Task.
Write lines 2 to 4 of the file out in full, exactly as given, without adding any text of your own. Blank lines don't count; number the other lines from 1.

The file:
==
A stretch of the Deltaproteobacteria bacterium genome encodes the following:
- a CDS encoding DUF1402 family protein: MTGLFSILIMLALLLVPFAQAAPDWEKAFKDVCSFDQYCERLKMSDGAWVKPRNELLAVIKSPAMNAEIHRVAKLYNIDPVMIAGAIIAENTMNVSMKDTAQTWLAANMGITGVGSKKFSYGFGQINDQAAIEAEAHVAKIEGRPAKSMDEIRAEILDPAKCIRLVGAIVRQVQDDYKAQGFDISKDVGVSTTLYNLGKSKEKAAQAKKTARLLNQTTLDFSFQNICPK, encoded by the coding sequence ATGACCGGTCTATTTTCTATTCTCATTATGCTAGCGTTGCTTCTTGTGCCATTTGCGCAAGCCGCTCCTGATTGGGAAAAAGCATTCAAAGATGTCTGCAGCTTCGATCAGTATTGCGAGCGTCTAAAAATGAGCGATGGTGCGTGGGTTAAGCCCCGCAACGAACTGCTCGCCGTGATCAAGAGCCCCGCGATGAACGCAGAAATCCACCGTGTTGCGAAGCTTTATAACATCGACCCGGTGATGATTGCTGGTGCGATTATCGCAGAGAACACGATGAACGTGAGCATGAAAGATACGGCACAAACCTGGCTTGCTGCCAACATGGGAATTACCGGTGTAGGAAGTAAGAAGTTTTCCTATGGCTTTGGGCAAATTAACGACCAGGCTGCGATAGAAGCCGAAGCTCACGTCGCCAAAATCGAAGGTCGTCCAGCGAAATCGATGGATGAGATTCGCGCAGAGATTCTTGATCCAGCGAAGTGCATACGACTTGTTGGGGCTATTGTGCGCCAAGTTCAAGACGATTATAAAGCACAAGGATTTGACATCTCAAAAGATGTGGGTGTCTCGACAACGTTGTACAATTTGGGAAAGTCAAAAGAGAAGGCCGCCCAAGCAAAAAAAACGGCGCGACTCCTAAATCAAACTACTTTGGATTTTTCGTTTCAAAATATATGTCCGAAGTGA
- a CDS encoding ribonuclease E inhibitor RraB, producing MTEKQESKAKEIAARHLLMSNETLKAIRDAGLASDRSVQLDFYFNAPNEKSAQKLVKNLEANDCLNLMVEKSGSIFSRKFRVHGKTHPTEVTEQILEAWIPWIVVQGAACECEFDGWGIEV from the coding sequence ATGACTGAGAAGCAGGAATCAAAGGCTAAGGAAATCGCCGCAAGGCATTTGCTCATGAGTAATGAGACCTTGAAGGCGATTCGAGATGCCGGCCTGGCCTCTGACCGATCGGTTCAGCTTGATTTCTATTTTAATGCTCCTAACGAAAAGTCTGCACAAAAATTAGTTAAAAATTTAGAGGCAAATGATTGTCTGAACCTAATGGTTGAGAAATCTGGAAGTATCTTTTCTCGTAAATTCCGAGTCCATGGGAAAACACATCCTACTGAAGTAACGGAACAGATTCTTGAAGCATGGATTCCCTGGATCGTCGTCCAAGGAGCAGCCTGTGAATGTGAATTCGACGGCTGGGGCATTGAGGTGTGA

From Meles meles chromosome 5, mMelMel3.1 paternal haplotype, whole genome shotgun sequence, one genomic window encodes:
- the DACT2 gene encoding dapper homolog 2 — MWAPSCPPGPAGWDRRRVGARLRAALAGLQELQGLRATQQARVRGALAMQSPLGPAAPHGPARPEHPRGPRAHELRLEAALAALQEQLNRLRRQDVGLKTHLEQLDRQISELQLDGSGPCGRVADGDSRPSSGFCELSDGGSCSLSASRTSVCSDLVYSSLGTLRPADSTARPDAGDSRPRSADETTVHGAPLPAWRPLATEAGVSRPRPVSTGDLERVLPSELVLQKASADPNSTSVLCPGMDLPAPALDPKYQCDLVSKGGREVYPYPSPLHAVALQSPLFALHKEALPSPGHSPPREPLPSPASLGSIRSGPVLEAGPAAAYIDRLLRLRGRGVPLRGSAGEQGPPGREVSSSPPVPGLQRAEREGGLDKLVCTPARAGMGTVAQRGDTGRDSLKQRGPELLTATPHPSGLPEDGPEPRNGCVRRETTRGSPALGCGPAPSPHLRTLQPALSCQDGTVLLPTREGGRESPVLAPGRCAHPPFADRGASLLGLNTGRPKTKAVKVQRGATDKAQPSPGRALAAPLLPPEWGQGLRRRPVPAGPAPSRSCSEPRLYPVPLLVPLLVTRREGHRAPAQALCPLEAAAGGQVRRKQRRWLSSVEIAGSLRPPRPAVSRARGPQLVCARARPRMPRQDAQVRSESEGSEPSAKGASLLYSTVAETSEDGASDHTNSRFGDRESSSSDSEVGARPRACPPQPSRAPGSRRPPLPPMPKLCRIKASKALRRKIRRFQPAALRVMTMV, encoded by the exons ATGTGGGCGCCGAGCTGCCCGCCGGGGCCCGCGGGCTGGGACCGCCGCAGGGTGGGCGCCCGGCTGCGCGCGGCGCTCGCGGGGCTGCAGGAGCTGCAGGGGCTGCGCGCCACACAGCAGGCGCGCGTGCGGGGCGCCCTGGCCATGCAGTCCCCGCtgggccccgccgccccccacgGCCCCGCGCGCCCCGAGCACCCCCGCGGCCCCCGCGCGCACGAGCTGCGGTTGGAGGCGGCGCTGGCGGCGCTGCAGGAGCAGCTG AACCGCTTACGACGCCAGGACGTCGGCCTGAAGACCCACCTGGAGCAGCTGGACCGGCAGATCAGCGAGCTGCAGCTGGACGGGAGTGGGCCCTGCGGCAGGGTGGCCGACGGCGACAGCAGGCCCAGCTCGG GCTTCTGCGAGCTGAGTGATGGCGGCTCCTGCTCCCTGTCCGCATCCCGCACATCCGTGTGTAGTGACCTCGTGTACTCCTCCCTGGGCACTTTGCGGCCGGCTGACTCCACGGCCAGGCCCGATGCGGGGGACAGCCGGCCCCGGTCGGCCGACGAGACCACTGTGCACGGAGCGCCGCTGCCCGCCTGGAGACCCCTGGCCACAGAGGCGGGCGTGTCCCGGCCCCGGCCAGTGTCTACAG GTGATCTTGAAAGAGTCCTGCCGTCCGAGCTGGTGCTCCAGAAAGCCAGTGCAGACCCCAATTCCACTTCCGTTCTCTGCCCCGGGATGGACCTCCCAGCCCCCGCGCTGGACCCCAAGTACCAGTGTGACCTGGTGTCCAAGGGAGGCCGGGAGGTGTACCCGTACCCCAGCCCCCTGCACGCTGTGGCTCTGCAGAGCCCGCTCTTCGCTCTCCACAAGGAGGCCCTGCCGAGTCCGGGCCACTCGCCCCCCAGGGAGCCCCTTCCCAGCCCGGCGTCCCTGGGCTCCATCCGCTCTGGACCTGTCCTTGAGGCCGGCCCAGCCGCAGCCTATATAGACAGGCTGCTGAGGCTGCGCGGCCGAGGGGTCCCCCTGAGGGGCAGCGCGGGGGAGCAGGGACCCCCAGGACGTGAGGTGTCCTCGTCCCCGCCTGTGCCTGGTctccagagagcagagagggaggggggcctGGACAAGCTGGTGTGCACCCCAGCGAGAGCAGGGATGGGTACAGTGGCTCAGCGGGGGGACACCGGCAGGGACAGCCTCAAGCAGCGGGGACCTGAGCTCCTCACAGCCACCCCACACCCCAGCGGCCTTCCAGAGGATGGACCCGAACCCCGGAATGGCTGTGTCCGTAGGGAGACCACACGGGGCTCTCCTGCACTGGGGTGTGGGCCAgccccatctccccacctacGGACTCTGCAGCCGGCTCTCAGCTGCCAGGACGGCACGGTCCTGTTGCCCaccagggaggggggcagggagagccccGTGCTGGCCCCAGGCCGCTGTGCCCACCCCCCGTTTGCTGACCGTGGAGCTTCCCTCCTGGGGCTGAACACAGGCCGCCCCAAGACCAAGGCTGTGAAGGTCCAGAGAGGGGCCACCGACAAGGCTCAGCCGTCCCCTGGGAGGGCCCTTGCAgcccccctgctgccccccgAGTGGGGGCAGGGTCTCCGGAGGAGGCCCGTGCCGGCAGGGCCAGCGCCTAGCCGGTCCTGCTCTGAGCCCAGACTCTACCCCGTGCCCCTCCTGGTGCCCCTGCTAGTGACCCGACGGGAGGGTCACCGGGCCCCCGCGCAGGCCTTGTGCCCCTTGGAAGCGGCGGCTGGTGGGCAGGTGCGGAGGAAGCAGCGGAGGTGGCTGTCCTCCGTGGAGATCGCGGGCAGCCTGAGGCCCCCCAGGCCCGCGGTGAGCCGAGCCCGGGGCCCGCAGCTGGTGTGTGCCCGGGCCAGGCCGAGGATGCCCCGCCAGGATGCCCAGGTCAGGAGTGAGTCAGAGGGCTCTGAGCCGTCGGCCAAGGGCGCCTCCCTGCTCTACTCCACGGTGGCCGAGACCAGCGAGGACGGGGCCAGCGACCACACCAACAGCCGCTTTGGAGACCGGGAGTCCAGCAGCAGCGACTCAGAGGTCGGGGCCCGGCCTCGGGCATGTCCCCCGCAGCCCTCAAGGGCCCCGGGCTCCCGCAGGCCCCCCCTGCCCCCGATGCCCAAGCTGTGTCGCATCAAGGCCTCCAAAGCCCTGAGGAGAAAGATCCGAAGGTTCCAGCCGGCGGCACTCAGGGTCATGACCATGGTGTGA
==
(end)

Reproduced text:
- a CDS encoding DUF1402 family protein: MTGLFSILIMLALLLVPFAQAAPDWEKAFKDVCSFDQYCERLKMSDGAWVKPRNELLAVIKSPAMNAEIHRVAKLYNIDPVMIAGAIIAENTMNVSMKDTAQTWLAANMGITGVGSKKFSYGFGQINDQAAIEAEAHVAKIEGRPAKSMDEIRAEILDPAKCIRLVGAIVRQVQDDYKAQGFDISKDVGVSTTLYNLGKSKEKAAQAKKTARLLNQTTLDFSFQNICPK, encoded by the coding sequence ATGACCGGTCTATTTTCTATTCTCATTATGCTAGCGTTGCTTCTTGTGCCATTTGCGCAAGCCGCTCCTGATTGGGAAAAAGCATTCAAAGATGTCTGCAGCTTCGATCAGTATTGCGAGCGTCTAAAAATGAGCGATGGTGCGTGGGTTAAGCCCCGCAACGAACTGCTCGCCGTGATCAAGAGCCCCGCGATGAACGCAGAAATCCACCGTGTTGCGAAGCTTTATAACATCGACCCGGTGATGATTGCTGGTGCGATTATCGCAGAGAACACGATGAACGTGAGCATGAAAGATACGGCACAAACCTGGCTTGCTGCCAACATGGGAATTACCGGTGTAGGAAGTAAGAAGTTTTCCTATGGCTTTGGGCAAATTAACGACCAGGCTGCGATAGAAGCCGAAGCTCACGTCGCCAAAATCGAAGGTCGTCCAGCGAAATCGATGGATGAGATTCGCGCAGAGATTCTTGATCCAGCGAAGTGCATACGACTTGTTGGGGCTATTGTGCGCCAAGTTCAAGACGATTATAAAGCACAAGGATTTGACATCTCAAAAGATGTGGGTGTCTCGACAACGTTGTACAATTTGGGAAAGTCAAAAGAGAAGGCCGCCCAAGCAAAAAAAACGGCGCGACTCCTAAATCAAACTACTTTGGATTTTTCGTTTCAAAATATATGTCCGAAGTGA
- a CDS encoding ribonuclease E inhibitor RraB, producing MTEKQESKAKEIAARHLLMSNETLKAIRDAGLASDRSVQLDFYFNAPNEKSAQKLVKNLEANDCLNLMVEKSGSIFSRKFRVHGKTHPTEVTEQILEAWIPWIVVQGAACECEFDGWGIEV from the coding sequence ATGACTGAGAAGCAGGAATCAAAGGCTAAGGAAATCGCCGCAAGGCATTTGCTCATGAGTAATGAGACCTTGAAGGCGATTCGAGATGCCGGCCTGGCCTCTGACCGATCGGTTCAGCTTGATTTCTATTTTAATGCTCCTAACGAAAAGTCTGCACAAAAATTAGTTAAAAATTTAGAGGCAAATGATTGTCTGAACCTAATGGTTGAGAAATCTGGAAGTATCTTTTCTCGTAAATTCCGAGTCCATGGGAAAACACATCCTACTGAAGTAACGGAACAGATTCTTGAAGCATGGATTCCCTGGATCGTCGTCCAAGGAGCAGCCTGTGAATGTGAATTCGACGGCTGGGGCATTGAGGTGTGA

From Meles meles chromosome 5, mMelMel3.1 paternal haplotype, whole genome shotgun sequence, one genomic window encodes: